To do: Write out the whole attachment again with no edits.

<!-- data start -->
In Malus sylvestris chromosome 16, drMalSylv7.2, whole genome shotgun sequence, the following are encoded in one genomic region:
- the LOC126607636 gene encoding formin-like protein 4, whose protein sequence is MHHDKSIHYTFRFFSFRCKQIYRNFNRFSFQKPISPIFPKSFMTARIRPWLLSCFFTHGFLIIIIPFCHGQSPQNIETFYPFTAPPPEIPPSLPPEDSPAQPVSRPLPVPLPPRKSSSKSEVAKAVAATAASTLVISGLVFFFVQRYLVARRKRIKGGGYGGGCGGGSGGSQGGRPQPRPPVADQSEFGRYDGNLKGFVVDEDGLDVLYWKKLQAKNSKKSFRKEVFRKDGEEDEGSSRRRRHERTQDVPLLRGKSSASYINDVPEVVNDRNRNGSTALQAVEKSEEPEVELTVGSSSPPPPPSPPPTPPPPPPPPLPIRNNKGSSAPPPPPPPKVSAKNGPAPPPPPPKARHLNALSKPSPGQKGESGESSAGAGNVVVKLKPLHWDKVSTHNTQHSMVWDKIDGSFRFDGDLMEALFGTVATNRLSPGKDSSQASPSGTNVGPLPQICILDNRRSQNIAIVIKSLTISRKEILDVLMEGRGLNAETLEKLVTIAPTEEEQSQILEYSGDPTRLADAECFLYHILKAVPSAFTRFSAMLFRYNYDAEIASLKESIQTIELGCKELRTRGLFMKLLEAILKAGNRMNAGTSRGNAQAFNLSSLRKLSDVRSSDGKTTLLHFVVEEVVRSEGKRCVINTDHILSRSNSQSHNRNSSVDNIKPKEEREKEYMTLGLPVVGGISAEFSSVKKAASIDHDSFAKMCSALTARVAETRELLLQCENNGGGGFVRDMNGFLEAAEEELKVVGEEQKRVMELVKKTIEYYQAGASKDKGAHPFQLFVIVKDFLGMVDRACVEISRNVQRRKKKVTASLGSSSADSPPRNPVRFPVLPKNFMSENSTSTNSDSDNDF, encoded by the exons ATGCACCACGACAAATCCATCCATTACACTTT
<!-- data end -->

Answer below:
In Malus sylvestris chromosome 16, drMalSylv7.2, whole genome shotgun sequence, the following are encoded in one genomic region:
- the LOC126607636 gene encoding formin-like protein 4, whose protein sequence is MHHDKSIHYTFRFFSFRCKQIYRNFNRFSFQKPISPIFPKSFMTARIRPWLLSCFFTHGFLIIIIPFCHGQSPQNIETFYPFTAPPPEIPPSLPPEDSPAQPVSRPLPVPLPPRKSSSKSEVAKAVAATAASTLVISGLVFFFVQRYLVARRKRIKGGGYGGGCGGGSGGSQGGRPQPRPPVADQSEFGRYDGNLKGFVVDEDGLDVLYWKKLQAKNSKKSFRKEVFRKDGEEDEGSSRRRRHERTQDVPLLRGKSSASYINDVPEVVNDRNRNGSTALQAVEKSEEPEVELTVGSSSPPPPPSPPPTPPPPPPPPLPIRNNKGSSAPPPPPPPKVSAKNGPAPPPPPPKARHLNALSKPSPGQKGESGESSAGAGNVVVKLKPLHWDKVSTHNTQHSMVWDKIDGSFRFDGDLMEALFGTVATNRLSPGKDSSQASPSGTNVGPLPQICILDNRRSQNIAIVIKSLTISRKEILDVLMEGRGLNAETLEKLVTIAPTEEEQSQILEYSGDPTRLADAECFLYHILKAVPSAFTRFSAMLFRYNYDAEIASLKESIQTIELGCKELRTRGLFMKLLEAILKAGNRMNAGTSRGNAQAFNLSSLRKLSDVRSSDGKTTLLHFVVEEVVRSEGKRCVINTDHILSRSNSQSHNRNSSVDNIKPKEEREKEYMTLGLPVVGGISAEFSSVKKAASIDHDSFAKMCSALTARVAETRELLLQCENNGGGGFVRDMNGFLEAAEEELKVVGEEQKRVMELVKKTIEYYQAGASKDKGAHPFQLFVIVKDFLGMVDRACVEISRNVQRRKKKVTASLGSSSADSPPRNPVRFPVLPKNFMSENSTSTNSDSDNDF, encoded by the exons ATGCACCACGACAAATCCATCCATTACACTTT